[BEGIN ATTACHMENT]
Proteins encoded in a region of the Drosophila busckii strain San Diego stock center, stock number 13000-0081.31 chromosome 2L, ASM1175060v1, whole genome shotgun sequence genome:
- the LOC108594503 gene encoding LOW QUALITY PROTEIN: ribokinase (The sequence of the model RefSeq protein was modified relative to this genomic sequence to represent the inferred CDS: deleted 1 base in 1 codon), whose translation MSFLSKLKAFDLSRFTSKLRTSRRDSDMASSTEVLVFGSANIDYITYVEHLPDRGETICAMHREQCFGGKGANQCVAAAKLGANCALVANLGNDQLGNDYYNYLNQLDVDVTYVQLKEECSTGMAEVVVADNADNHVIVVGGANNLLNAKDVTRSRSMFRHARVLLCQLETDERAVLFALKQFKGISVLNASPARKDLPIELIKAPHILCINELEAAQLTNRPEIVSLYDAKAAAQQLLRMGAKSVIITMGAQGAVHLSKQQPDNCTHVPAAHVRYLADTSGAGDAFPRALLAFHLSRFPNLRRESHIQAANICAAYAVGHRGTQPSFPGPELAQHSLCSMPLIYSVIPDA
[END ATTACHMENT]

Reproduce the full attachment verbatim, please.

Proteins encoded in a region of the Drosophila busckii strain San Diego stock center, stock number 13000-0081.31 chromosome 2L, ASM1175060v1, whole genome shotgun sequence genome:
- the LOC108594503 gene encoding LOW QUALITY PROTEIN: ribokinase (The sequence of the model RefSeq protein was modified relative to this genomic sequence to represent the inferred CDS: deleted 1 base in 1 codon), whose translation MSFLSKLKAFDLSRFTSKLRTSRRDSDMASSTEVLVFGSANIDYITYVEHLPDRGETICAMHREQCFGGKGANQCVAAAKLGANCALVANLGNDQLGNDYYNYLNQLDVDVTYVQLKEECSTGMAEVVVADNADNHVIVVGGANNLLNAKDVTRSRSMFRHARVLLCQLETDERAVLFALKQFKGISVLNASPARKDLPIELIKAPHILCINELEAAQLTNRPEIVSLYDAKAAAQQLLRMGAKSVIITMGAQGAVHLSKQQPDNCTHVPAAHVRYLADTSGAGDAFPRALLAFHLSRFPNLRRESHIQAANICAAYAVGHRGTQPSFPGPELAQHSLCSMPLIYSVIPDA